Thursday, March 11, 2021

Thoughts on the Pandemi-versary: Will we really learn anything?


Sign of the times: the collection of masks I've accumulated over the last year

Today is the anniversary of the day when the COVID-19 pandemic was declared. Here's an entry from my pandemic journal on the topic. I'll keep posting that journal, but I thought excerpting this entry would be a good way to commemorate our pandemi-versary.

Thurs. 11 March 2021

It is exactly one year since the pandemic was declared. What a fucking year.


It’s maybe indicative of the whole experience that I’m not sure I can summarize it adequately—or really what to say about it at all.


I could talk about what I’ve learned. I could discuss what I think we as a world or as a society have learned, or failed to learn as the case may be.


I could tell stories of things that have happened in the last year. I could talk about my own journey with how I’m feeling about my job, life in general, our precarious place in this universe, etc.


There are a lot of things I could do. But I’m not sure what I can do.


Let’s try this. I could go back to the beginning of this journal to see this story of the day the pandemic was declared, but I thought it would be interesting to tell it now without looking at that to see if the way I tell it has changed.


On March 11, 2020, I was on spring break visiting family in Minneapolis. I started the day at my sister’s place and spent some time with my three-year-old nephew. Then we took him to his school, where maskless adults and children mingled freely. Then my sister and I went to meet an old friend of mine for lunch at a Persian restaurant near the University of Minnesota campus. After lunch, my sister and I went to a wrestling themed bar for margaritas. Then we went to pick up my nephew to bring him to his swimming classes in St. Paul in a stuffy hot swimming pool room packed with parents and kids (we ran into an old friend from our college days). While we were there, I got the email from my university that we were going online for a few weeks. After swim class, we went with my brother-in-law to a Vegan restaurant in St. Paul. (This technically wasn’t my last dine-in experience … that happened a few days later with my other sister in St. Louis as I drove home to Chattanooga).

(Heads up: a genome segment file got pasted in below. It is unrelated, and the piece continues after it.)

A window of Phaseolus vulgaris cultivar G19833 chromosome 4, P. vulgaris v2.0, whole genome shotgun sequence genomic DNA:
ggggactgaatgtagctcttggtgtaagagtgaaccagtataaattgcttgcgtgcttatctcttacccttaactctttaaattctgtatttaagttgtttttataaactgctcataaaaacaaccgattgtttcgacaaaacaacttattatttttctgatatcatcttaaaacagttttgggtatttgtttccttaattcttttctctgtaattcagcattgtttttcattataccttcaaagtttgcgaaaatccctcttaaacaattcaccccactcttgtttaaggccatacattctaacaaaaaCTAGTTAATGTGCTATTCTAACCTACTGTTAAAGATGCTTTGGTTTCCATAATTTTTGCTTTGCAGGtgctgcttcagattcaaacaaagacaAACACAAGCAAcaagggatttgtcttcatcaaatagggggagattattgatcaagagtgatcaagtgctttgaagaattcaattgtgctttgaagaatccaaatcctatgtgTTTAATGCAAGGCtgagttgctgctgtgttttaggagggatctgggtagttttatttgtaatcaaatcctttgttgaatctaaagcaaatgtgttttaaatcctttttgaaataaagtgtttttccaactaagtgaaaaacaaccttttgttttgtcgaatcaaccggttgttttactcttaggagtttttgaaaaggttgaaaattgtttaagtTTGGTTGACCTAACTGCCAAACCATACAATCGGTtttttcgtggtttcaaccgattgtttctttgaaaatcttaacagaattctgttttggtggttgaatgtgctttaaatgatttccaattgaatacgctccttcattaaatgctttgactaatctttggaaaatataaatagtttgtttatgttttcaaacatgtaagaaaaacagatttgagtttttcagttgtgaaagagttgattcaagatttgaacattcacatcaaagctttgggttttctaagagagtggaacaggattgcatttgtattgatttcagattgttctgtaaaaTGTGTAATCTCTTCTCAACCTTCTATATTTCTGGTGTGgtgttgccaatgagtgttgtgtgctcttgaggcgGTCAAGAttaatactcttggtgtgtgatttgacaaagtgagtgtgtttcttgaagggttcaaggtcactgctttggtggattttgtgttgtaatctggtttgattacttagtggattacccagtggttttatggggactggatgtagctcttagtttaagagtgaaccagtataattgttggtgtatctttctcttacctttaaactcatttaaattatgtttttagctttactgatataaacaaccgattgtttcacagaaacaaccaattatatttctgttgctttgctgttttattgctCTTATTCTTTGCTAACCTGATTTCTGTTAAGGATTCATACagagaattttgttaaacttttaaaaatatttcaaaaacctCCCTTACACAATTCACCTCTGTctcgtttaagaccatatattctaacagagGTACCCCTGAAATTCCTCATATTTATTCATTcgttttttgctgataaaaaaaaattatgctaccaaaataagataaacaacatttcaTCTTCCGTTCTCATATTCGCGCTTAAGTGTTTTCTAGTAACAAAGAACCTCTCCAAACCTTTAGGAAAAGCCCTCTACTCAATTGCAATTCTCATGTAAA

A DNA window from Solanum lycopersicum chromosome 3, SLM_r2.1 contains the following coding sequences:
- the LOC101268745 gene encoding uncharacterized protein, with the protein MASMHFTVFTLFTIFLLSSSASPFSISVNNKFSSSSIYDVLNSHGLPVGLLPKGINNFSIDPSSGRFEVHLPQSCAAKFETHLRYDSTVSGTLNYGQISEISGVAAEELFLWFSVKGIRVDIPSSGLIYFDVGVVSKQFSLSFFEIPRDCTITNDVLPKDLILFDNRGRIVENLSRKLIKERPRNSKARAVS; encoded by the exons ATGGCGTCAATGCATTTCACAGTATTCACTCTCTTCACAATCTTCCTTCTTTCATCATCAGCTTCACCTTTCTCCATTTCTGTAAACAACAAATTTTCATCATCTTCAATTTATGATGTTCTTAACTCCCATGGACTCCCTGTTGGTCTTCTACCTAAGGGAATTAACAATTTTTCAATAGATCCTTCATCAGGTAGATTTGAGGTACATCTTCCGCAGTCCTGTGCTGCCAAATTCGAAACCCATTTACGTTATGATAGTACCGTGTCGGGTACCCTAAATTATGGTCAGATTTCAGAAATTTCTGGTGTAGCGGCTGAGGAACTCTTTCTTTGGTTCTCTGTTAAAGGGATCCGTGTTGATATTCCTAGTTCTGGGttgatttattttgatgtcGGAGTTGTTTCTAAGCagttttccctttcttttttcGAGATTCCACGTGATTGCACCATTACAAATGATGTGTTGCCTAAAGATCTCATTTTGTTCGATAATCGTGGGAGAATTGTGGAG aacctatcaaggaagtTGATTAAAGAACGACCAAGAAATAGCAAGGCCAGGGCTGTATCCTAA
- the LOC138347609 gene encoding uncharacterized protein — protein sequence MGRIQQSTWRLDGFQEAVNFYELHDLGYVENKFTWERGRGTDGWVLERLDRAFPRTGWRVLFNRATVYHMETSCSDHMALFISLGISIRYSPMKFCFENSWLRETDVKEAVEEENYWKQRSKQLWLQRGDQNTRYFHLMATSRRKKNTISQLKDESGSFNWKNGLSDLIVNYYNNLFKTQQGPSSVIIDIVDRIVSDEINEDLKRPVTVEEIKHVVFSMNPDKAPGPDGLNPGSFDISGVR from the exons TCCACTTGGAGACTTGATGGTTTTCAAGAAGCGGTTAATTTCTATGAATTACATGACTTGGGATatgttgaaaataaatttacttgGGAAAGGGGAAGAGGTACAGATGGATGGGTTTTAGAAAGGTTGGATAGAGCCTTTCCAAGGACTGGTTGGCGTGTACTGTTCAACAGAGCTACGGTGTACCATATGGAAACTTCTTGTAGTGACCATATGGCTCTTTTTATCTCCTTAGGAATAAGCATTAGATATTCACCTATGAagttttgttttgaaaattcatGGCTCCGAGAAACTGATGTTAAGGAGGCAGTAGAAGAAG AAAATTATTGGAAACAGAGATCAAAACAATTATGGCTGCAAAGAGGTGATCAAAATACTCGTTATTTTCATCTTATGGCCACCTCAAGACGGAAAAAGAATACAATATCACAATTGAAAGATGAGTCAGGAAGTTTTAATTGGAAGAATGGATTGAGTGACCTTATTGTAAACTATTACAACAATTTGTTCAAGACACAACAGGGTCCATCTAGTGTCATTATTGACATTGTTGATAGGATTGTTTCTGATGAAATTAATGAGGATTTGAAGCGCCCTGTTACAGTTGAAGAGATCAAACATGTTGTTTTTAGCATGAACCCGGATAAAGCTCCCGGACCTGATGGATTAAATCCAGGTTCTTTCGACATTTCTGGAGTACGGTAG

Sometime after we got back to my sister’s place, the news broke that the World Health Organization had declared the COVID-19 situation a pandemic. And everything changed. Not even overnight. It was faster than that.


I spent the next couple days in lock-down with my sister, brother-in-law, and nephew. I know this year has been tough on them. I canceled my flight and rented a car to make the two-day drive back to Chattanooga, stopping for the night in St. Louis to visit my other sister. My last dine-in restaurant experience was a burger place in St. Louis that Saturday. By then social distancing was in effect, but masks weren’t. My last movie theater experience had already happened several weeks earlier (the very lackluster Downhill on Valentine’s Day). If I had known I would go more than a year without going to the movies, I would have made a point to see The Invisible Man in theaters (I eventually saw it a couple months ago at home).


Or maybe let’s try this. There are some things I’ve learned in this pandemic. But I don’t want to say anything as gauche as “the pandemic was worth it to teach me some lessons.” What selfish nonsense! What ridiculous “just so” stories!


I didn’t learn how to make sourdough or learn a new language or whatever, but I feel like I did learn a few things.